Morocco earthquake: Remote and isolated mountain villages struggle to cope
Brahim Boudad spent six nervous hours on Friday night.
His family were in Amizmiz, a small Moroccan town at the base of the High Atlas, while he was some 55km away in Marrakech, when the devastating earthquake hit.
"My family were trapped inside," Boudad told Middle East Eye. "I was waiting [for news] until 1 am. Then my father called me, it made me so happy."
Boudad's family were among the lucky ones. In the small town, at least 25 people are estimated to have died, one resident said. Many houses were flattened.
Amizmiz, home to some 20,000 people, is located in Al Haouz province, the epicentre of the earthquake and the hardest-hit region.
After a day of horrors on Saturday, the evening brought an uneasy pause.
Residents had spent the day looking for survivors using basic tools, as outside help was slow to arrive. People with harrowing experiences gathered in open spaces, with little movements on the streets.
Some people sat in a cafe that opened late into the night. Others laid out on the street sleeping. One kneeled to pray.
"I saw death with my own eyes here," recounted Moustafa, sitting at a crowded plastic table, eating communally with the men around him.
Meanwhile, army vehicles parked along roads and soldiers spread throughout the village. But after nightfall, there was little to be done with the extent of the damage hard to judge in the dark.
"The army? They only arrived later; it was the people here," said Moustafa, as he gestured to the group of survivors camping out in the dirt lot around him.
Mountain towns like Amizmiz are difficult to access in the best of times, slowing any attempt to bring in help. It took five hours for the first outside aid to arrive, even in Amizmiz, which is located at the foot of the mountain range.
'The army? They only arrived later; it was the people here'
- Moustafa, earthquake survivor
Only a short distance away, entire villages collapsed. These are small douars, tiny Amazigh villages, often with just one family.
One man passes around a phone showing a video of the near-total destruction in Tafeghaghte village, where a father spent the day digging graves for his two young daughters.
Already impoverished, and with no outside help arriving quickly, the extent of damage in places like Tafeghaghte is still unclear, but will surely mount.
Inaccessibility to some remote areas was made worse by falling rocks, which blocked roads and cut off villages from each other.
Shock and solidarity
In Agadir city, a three-hour drive southwest of Marrakech, the quake was less severe. Still, the streets were filled with people terrified to enter their homes.
WhatsApp quickly became a lifeline as desperate calls were made to check on family and friends across the country. Information and updates were passed from one group to another.
Many were relieved to know loved ones were safe, but learning that the quake was felt as far as Tangier, and that buildings had fallen in Safi and Marrakech, was an alarming indication of the severity.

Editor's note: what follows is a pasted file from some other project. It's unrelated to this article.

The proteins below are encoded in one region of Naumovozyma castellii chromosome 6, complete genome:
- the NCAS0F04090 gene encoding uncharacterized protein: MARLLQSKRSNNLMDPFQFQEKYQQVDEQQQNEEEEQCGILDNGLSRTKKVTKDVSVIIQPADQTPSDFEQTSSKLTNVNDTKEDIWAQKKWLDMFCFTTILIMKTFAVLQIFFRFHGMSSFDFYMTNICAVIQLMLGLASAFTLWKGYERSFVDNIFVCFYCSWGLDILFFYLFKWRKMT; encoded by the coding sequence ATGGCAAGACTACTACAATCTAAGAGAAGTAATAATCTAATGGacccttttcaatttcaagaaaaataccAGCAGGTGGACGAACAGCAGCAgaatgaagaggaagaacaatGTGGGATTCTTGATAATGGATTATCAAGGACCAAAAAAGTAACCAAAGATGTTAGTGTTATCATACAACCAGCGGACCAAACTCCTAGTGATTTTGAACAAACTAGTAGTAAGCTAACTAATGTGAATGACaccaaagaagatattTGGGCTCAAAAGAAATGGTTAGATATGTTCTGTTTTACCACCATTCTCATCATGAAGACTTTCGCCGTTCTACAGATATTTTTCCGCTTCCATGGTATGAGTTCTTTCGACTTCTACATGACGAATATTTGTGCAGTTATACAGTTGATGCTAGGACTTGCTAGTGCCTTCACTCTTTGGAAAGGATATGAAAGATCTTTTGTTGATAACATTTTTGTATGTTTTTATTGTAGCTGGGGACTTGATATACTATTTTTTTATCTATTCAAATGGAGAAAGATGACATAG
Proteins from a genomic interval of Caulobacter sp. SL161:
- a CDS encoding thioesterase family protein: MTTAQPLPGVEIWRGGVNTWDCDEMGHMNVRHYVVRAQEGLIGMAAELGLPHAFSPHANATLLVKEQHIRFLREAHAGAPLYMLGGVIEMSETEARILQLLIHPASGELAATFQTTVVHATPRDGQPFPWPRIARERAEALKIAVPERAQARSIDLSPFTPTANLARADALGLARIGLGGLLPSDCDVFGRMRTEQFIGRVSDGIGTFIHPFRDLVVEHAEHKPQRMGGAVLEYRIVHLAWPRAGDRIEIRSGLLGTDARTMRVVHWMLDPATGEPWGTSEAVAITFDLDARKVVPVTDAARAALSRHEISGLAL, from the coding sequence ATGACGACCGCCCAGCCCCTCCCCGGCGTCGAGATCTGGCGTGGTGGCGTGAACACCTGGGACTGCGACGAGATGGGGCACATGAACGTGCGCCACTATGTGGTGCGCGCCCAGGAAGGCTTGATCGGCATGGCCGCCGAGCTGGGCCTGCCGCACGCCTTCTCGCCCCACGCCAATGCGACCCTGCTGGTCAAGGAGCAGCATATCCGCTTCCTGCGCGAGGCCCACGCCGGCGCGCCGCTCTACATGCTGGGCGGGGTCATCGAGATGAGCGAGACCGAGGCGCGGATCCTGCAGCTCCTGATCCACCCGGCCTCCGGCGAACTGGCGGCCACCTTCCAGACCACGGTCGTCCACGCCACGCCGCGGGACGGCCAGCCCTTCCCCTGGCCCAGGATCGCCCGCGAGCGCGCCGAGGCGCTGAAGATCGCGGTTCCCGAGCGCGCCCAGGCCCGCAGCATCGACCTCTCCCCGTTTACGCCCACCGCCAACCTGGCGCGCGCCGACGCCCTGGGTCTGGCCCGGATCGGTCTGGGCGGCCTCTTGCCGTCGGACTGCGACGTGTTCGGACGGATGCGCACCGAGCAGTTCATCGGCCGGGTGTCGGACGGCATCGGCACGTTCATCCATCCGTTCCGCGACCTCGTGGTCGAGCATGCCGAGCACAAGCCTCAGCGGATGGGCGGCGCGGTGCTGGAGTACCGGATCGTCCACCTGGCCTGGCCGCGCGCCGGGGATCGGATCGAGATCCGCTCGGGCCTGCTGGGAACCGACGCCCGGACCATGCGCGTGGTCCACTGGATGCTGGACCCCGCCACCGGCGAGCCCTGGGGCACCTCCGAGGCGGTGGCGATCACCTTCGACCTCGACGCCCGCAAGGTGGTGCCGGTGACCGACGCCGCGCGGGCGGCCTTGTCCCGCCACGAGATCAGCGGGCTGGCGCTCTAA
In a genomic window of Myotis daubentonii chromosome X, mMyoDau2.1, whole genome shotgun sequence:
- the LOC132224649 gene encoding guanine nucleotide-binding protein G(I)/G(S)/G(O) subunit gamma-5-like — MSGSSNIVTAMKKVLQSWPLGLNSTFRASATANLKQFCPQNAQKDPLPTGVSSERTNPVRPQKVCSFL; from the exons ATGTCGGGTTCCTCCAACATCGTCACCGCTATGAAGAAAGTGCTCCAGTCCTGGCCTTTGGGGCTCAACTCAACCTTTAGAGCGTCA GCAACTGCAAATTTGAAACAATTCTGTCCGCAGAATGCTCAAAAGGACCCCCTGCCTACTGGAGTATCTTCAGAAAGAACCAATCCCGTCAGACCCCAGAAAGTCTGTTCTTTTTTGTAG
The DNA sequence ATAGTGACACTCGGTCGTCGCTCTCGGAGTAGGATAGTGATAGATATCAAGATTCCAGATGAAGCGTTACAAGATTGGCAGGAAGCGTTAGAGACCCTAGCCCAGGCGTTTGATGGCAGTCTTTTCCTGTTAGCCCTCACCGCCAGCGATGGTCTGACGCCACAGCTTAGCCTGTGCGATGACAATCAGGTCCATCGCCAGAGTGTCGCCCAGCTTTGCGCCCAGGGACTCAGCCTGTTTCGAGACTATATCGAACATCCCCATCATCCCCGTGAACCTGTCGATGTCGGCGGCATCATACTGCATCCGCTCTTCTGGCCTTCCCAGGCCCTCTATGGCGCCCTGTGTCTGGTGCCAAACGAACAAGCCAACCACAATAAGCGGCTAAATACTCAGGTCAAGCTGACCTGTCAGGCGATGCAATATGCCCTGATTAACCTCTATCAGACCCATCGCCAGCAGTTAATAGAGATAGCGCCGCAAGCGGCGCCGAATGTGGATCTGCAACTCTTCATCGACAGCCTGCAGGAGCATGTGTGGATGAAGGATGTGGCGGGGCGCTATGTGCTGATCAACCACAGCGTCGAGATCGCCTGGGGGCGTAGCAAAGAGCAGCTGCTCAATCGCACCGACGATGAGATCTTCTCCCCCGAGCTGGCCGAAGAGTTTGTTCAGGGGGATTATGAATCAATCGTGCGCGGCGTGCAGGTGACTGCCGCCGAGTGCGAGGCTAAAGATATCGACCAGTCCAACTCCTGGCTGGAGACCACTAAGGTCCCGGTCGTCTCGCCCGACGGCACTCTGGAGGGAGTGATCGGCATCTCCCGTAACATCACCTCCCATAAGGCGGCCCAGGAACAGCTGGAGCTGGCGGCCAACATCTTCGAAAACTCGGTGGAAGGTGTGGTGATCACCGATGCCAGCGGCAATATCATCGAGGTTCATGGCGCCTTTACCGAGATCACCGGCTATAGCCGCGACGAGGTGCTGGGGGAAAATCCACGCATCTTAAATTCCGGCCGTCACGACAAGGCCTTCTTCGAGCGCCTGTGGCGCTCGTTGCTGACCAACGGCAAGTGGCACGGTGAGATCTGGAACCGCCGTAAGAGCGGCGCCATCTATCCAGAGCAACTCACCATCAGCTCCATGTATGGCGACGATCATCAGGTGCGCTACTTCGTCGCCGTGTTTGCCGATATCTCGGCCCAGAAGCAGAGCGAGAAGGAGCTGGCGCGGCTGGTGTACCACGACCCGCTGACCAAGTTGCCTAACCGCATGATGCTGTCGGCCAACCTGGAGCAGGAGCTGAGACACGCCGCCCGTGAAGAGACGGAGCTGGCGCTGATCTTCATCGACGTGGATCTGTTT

'Pray for us because people are so destroyed, our homes are destroyed'
- Brahim Boudad, earthquake survivor
For those who managed to sleep in the morning, waking up to the news of 600 casualties, a number that continued to climb into the thousands as the day went on, was devastating.
News from the mountains close to the epicentre came more slowly due to power outages, blocked roads and connection failures.
Further inland, in Taroudant city, the tremors were more severe. Entire families fled to camps along the road outside the city's walls.
"Yesterday, what happened, we couldn't believe it," one young woman, who didn't give a name, described her night through a phone translation app to MEE.
"We left the house in fear. We slept outside all night."
Many like her spent the second night outdoors, either due to the destruction of their homes or out of fear of aftershocks.
On the other side of Taroudant, the blood bank was filled with people jostling to give blood.
One man, Abdellatif Ezzaki, looks at the time in surprise - he's waited more than two hours to donate.
"It was the first time I've seen such an atmosphere. Everyone in solidarity and everyone ready to help," Ezzaki reflects. "The least we can do is help."
By Saturday evening, the roads into the worst-affected regions of the Atlas Mountains were quiet. A few cars and the occasional ambulance pass in the opposite direction towards safer ground, but the region is poor and many are unable to leave.
In the makeshift encampments, both in the city and the country, the dominant feeling is shock. The country isn't accustomed to earthquakes, particularly of this scale and devastation. But there was little more to say or do other than try to endure another night.
"I want for people to just pray for Morocco, for my location, everywhere," Brahim says. "Just to pray for us because people are so destroyed, our homes are destroyed."
This article is available in French on Middle East Eye French edition.